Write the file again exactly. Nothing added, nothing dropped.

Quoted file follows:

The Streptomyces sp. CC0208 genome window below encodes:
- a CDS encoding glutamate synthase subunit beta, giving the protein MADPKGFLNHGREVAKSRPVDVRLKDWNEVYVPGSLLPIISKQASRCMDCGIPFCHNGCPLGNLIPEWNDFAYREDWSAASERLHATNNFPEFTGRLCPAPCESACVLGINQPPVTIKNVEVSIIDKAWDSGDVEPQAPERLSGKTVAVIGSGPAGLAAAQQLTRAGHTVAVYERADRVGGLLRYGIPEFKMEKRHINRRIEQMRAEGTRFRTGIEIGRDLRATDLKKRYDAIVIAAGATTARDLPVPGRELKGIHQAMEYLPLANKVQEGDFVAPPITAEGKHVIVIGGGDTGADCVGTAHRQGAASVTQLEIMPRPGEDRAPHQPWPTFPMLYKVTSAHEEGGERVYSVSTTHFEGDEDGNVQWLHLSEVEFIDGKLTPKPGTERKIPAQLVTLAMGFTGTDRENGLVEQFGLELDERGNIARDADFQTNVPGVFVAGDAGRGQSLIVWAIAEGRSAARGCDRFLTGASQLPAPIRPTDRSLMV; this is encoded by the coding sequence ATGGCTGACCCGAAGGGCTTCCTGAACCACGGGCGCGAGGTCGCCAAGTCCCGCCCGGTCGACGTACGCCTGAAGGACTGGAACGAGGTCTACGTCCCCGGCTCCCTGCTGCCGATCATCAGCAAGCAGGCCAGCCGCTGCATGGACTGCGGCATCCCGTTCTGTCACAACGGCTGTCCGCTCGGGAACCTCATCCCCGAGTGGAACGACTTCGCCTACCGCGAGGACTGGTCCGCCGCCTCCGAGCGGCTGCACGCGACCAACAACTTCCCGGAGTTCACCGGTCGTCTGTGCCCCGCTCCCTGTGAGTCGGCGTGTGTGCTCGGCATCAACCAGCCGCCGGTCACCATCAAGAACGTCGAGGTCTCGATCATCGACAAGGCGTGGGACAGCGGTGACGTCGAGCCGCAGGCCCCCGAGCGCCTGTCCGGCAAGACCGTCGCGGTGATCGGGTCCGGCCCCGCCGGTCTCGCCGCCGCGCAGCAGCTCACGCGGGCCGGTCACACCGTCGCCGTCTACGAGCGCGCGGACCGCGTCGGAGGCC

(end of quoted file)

The Streptomyces sp. CC0208 genome window below encodes:
- a CDS encoding glutamate synthase subunit beta, giving the protein MADPKGFLNHGREVAKSRPVDVRLKDWNEVYVPGSLLPIISKQASRCMDCGIPFCHNGCPLGNLIPEWNDFAYREDWSAASERLHATNNFPEFTGRLCPAPCESACVLGINQPPVTIKNVEVSIIDKAWDSGDVEPQAPERLSGKTVAVIGSGPAGLAAAQQLTRAGHTVAVYERADRVGGLLRYGIPEFKMEKRHINRRIEQMRAEGTRFRTGIEIGRDLRATDLKKRYDAIVIAAGATTARDLPVPGRELKGIHQAMEYLPLANKVQEGDFVAPPITAEGKHVIVIGGGDTGADCVGTAHRQGAASVTQLEIMPRPGEDRAPHQPWPTFPMLYKVTSAHEEGGERVYSVSTTHFEGDEDGNVQWLHLSEVEFIDGKLTPKPGTERKIPAQLVTLAMGFTGTDRENGLVEQFGLELDERGNIARDADFQTNVPGVFVAGDAGRGQSLIVWAIAEGRSAARGCDRFLTGASQLPAPIRPTDRSLMV; this is encoded by the coding sequence ATGGCTGACCCGAAGGGCTTCCTGAACCACGGGCGCGAGGTCGCCAAGTCCCGCCCGGTCGACGTACGCCTGAAGGACTGGAACGAGGTCTACGTCCCCGGCTCCCTGCTGCCGATCATCAGCAAGCAGGCCAGCCGCTGCATGGACTGCGGCATCCCGTTCTGTCACAACGGCTGTCCGCTCGGGAACCTCATCCCCGAGTGGAACGACTTCGCCTACCGCGAGGACTGGTCCGCCGCCTCCGAGCGGCTGCACGCGACCAACAACTTCCCGGAGTTCACCGGTCGTCTGTGCCCCGCTCCCTGTGAGTCGGCGTGTGTGCTCGGCATCAACCAGCCGCCGGTCACCATCAAGAACGTCGAGGTCTCGATCATCGACAAGGCGTGGGACAGCGGTGACGTCGAGCCGCAGGCCCCCGAGCGCCTGTCCGGCAAGACCGTCGCGGTGATCGGGTCCGGCCCCGCCGGTCTCGCCGCCGCGCAGCAGCTCACGCGGGCCGGTCACACCGTCGCCGTCTACGAGCGCGCGGACCGCGTCGGAGGCC